FORMER British Cabinet Minister and leading anti-apartheid campaigner Peter Hain has demanded the extending of sanctions against key Zimbabwe ministers and security chiefs over what he labelled “escalating human rights violations in Zimbabwe”.
Speaking in the British parliament, Lord Hain said: “In Zimbabwe, three women have recently been abducted and tortured: opposition MP and former Canon Collins Scholar Joanna Mamombe, together with Netsai Marova and Cecilia Chimbiri. On July 20 highly respected journalist Hopewell Chin’ono was arrested and denied bail for supporting an anti-corruption protest and faces 10 years in jail.
“Opposition leader Jacob Ngarivhume was arrested and youth leader Takunda Madzana abducted and tortured by state security agents on July 26. As well as rampant corruption, there is a pattern of ongoing human rights violations under cover of the Covid-19 crackdown. Can the Government update its sanctions to cover more Zimbabwe Ministers and security chiefs?”
SADC regional governments have been on a campaign to have the remaining sanctions on Zimbabwe lifted in order to make it easier for the country to apply for additional funding from international financial institutions.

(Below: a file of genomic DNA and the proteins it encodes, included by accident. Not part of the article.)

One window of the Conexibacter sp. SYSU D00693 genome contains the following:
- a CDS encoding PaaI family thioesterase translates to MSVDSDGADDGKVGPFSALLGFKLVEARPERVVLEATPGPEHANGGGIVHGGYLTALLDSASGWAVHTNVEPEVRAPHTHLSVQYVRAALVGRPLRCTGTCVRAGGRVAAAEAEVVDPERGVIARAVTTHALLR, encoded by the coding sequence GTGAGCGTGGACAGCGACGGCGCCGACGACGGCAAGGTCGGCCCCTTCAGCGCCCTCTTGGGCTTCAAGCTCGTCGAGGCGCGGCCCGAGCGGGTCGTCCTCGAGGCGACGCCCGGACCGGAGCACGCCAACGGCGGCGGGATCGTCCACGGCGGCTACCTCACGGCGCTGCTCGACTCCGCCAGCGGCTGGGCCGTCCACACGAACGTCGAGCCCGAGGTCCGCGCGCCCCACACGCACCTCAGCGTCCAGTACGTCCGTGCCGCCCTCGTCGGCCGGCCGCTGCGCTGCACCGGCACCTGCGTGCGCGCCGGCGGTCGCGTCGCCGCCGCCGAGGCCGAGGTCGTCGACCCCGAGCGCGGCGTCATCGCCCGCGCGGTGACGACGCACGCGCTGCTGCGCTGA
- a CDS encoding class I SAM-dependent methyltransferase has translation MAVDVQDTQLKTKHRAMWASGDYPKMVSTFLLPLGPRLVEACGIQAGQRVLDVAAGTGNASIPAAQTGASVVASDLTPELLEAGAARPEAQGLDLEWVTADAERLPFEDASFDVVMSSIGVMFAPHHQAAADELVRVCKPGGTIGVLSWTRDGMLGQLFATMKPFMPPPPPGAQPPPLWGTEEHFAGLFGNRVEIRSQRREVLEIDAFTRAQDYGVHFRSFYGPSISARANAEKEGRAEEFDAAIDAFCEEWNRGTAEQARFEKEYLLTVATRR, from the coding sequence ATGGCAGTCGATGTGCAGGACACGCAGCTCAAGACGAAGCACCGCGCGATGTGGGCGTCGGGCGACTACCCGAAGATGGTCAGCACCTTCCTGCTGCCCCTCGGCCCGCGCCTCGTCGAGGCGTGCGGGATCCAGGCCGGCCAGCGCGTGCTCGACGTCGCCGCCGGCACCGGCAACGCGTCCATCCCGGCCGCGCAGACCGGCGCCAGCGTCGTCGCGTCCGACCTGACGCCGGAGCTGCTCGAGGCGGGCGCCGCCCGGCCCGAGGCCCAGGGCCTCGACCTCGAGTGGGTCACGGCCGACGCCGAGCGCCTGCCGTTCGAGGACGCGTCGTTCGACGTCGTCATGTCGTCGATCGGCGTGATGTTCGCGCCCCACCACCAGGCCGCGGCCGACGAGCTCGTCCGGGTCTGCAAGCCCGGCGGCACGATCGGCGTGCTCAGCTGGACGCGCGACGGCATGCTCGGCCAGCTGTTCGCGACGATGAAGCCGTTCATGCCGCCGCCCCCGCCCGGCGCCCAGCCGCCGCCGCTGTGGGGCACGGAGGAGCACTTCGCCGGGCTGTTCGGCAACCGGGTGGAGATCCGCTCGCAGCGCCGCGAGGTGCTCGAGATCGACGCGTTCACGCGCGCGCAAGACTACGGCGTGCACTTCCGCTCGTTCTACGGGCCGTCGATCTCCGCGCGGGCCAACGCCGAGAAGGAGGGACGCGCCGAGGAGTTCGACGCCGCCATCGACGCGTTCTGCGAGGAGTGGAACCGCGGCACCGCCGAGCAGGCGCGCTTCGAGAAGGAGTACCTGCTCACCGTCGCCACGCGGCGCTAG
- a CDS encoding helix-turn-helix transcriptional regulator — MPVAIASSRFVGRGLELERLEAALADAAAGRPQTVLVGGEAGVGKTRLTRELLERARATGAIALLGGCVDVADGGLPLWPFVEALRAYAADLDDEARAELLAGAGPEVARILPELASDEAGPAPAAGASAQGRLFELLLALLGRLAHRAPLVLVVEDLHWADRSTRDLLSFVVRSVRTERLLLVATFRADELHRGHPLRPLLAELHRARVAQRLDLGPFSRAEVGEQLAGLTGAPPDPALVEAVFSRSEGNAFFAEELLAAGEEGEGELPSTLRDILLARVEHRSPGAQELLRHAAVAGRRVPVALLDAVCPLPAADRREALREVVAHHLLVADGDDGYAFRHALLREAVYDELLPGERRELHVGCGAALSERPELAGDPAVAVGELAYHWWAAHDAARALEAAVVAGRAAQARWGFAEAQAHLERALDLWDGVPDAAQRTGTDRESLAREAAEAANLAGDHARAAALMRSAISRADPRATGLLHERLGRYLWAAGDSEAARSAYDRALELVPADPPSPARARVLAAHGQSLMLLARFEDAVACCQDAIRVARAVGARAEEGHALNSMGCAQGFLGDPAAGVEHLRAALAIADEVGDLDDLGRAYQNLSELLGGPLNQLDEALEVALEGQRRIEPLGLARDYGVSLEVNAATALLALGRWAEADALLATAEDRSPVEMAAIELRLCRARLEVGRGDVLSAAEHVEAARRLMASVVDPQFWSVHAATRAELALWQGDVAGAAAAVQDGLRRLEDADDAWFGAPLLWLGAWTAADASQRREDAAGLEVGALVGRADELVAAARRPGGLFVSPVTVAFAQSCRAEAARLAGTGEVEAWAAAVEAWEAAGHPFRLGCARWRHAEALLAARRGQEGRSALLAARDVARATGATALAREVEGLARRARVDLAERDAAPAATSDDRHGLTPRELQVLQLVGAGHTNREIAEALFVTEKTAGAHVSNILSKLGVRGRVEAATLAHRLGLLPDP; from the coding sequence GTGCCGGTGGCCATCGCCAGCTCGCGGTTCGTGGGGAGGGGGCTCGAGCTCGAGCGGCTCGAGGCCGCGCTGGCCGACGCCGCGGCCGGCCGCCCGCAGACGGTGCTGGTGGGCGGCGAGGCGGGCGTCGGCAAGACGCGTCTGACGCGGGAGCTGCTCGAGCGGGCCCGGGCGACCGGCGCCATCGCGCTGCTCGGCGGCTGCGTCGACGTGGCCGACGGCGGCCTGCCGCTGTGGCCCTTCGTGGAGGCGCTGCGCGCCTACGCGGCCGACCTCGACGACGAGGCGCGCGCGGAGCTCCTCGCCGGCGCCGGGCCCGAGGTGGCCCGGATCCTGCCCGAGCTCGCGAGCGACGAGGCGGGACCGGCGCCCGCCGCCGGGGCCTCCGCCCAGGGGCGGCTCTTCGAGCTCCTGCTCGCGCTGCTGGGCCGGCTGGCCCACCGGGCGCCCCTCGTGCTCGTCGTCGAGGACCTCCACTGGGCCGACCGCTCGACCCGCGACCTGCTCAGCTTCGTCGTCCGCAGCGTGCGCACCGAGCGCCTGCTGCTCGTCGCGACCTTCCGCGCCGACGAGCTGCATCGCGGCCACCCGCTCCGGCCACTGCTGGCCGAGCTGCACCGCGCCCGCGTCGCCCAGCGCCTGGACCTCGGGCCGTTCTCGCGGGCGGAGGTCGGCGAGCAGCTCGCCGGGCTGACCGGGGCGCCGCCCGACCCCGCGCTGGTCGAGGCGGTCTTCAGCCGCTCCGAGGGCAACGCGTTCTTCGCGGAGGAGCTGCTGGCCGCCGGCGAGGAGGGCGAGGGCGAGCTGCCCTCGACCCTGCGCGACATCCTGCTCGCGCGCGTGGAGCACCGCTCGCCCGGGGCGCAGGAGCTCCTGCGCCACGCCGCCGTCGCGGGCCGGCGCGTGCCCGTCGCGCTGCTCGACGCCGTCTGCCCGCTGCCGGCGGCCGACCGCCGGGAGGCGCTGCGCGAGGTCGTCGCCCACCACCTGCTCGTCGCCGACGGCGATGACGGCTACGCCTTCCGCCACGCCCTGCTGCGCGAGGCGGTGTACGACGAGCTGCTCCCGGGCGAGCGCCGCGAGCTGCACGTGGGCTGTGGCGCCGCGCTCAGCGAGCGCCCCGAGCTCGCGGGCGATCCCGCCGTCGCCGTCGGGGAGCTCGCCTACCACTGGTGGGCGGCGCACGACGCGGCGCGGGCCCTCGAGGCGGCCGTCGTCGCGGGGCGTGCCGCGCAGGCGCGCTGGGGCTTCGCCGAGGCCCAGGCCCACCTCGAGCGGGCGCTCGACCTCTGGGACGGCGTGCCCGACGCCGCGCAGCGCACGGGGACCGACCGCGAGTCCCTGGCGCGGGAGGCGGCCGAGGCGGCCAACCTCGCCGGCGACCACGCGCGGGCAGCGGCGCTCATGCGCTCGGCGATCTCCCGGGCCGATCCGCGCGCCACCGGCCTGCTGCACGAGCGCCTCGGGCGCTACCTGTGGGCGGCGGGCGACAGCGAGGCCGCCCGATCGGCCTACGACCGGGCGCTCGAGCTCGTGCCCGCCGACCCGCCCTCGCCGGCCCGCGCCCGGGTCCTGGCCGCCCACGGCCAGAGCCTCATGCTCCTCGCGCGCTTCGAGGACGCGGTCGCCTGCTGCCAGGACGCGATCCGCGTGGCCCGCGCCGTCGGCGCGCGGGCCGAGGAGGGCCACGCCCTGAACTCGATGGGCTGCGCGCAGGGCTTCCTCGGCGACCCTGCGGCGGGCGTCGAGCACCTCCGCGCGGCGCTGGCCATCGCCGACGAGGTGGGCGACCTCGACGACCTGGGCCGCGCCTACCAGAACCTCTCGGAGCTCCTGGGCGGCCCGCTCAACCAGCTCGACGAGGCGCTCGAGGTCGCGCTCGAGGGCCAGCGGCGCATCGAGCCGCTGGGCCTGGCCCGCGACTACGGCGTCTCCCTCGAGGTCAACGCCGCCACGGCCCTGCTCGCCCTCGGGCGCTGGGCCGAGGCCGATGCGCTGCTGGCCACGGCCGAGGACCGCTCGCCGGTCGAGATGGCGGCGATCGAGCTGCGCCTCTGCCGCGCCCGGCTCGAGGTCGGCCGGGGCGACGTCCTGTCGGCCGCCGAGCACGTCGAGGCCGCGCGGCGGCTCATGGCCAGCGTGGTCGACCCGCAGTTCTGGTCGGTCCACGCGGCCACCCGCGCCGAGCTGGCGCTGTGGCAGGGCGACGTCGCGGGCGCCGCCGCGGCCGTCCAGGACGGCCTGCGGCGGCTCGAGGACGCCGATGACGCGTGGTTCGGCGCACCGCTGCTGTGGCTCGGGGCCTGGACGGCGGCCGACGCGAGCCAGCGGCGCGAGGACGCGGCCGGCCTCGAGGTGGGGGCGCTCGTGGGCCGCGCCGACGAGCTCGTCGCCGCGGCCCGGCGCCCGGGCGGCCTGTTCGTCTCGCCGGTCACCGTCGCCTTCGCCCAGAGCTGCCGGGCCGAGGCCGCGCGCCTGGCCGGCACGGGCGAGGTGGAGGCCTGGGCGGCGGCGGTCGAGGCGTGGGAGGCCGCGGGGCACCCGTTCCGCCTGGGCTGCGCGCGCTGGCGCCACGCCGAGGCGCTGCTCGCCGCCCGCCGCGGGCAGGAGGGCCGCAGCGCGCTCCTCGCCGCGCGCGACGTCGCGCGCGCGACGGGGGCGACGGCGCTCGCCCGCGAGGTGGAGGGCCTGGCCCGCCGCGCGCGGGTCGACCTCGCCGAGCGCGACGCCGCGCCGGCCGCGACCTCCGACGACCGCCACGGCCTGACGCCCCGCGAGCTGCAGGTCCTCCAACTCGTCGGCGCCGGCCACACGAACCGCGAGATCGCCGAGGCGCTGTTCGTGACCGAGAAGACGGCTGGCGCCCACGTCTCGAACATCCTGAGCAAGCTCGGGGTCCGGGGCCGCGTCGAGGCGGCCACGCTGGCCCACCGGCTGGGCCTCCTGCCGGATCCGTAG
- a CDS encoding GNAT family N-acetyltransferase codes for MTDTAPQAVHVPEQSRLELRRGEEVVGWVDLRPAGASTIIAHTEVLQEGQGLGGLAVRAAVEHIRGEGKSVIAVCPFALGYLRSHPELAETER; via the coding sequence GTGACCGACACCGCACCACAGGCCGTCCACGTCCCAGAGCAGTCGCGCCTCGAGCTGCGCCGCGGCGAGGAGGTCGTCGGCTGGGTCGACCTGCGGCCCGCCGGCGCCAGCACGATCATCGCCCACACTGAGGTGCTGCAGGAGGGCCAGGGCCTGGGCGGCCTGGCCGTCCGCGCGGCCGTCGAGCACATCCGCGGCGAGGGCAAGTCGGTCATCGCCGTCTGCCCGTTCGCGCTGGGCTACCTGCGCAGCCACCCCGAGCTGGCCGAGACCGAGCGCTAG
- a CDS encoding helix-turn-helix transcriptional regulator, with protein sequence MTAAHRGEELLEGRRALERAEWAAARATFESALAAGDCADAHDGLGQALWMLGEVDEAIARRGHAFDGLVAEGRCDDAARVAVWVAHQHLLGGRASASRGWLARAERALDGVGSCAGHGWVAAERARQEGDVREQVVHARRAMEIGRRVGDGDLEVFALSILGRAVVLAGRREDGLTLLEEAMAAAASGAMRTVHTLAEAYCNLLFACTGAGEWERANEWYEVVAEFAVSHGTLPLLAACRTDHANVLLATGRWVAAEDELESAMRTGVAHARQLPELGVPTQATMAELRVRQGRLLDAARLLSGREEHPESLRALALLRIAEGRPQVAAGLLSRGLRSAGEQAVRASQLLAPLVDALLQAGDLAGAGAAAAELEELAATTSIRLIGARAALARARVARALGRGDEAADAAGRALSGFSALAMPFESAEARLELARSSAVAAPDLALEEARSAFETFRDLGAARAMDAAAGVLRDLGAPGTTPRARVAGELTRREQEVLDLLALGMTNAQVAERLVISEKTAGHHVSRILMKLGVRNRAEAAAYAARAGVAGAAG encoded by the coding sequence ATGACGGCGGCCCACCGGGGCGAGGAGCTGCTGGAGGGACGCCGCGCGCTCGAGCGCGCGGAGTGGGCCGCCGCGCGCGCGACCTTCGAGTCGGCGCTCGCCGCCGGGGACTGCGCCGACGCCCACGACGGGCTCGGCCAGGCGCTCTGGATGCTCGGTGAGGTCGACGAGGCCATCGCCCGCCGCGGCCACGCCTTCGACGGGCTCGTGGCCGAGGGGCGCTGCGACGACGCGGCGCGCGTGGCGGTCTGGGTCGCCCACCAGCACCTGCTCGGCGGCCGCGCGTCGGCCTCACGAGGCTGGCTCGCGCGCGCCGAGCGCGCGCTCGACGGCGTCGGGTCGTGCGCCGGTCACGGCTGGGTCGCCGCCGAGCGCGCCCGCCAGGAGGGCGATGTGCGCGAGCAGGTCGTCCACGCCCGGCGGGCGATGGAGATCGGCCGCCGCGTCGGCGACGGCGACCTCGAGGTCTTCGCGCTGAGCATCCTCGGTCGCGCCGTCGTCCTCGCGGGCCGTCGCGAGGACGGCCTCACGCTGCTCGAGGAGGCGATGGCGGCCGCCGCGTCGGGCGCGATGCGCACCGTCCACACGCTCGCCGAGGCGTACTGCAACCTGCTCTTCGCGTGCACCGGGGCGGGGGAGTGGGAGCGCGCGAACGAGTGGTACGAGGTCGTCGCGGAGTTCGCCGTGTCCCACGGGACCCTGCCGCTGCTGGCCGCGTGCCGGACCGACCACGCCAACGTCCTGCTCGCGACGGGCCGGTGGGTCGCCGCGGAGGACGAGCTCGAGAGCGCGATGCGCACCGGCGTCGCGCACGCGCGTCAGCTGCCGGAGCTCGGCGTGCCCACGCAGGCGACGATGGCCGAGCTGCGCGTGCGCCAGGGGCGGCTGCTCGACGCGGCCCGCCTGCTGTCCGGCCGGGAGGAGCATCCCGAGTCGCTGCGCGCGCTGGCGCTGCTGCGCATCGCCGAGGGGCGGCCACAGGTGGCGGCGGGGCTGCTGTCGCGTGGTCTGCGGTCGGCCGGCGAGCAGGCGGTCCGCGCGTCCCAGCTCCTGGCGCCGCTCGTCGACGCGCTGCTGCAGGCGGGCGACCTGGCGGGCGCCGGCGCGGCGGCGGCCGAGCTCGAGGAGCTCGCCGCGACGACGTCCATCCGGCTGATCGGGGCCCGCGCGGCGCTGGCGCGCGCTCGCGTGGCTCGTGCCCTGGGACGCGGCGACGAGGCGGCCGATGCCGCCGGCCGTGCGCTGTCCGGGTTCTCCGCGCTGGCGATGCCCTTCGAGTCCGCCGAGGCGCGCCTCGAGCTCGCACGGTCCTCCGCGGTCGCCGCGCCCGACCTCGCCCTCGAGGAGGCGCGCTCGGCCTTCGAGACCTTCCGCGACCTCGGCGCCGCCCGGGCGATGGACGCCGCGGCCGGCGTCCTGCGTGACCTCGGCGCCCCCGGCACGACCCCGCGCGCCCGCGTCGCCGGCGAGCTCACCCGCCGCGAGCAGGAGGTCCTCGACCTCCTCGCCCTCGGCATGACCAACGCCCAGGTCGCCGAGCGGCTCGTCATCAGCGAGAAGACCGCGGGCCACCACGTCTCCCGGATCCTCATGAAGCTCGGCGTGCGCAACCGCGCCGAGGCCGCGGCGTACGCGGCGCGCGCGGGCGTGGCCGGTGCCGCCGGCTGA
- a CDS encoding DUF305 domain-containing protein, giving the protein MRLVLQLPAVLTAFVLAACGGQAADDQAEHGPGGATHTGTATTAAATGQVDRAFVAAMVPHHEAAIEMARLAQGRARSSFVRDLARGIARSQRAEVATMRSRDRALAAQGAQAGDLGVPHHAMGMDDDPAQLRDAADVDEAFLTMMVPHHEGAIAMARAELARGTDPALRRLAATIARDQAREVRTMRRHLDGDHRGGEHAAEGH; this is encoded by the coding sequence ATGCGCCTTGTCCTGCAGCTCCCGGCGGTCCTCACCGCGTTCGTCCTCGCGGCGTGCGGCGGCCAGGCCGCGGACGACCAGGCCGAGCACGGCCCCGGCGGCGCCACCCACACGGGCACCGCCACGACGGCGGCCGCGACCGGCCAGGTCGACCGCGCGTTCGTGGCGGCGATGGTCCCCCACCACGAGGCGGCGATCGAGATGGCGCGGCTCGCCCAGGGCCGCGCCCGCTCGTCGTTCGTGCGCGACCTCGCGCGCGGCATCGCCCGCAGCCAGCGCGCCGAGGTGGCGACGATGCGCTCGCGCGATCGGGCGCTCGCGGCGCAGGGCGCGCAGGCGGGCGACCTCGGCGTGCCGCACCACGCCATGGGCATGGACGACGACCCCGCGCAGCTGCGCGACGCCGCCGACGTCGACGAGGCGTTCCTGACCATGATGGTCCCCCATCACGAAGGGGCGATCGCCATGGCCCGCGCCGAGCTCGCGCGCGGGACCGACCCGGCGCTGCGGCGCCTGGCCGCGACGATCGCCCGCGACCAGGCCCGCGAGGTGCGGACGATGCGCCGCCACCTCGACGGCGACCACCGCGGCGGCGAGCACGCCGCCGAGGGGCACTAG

But with the escalating levels of repression in the country Hain wants the UK to send a message that political violence by the Zimbabwe government against it’s own people will not be tolerated.
On Monday night MDC Alliance Youth Assembly National Executive Member from Bulawayo Takunda Madzana was taken from his home and brutally tortured by suspected state agents.
Assailants gruesomely fractured his body parts before dumping him in a bush.
Three Harare South MDC Alliance members Emmanuel Mukwemu, Petronella Mapaire and Trynos Hove were also abducted by suspected State agents from their homes only to be dumped at the Harare Central Police station on Tuesday morning.
The levels of repression against members of the opposition and journalists have been escalating ahead of the planned anti-government protests scheduled for July 31.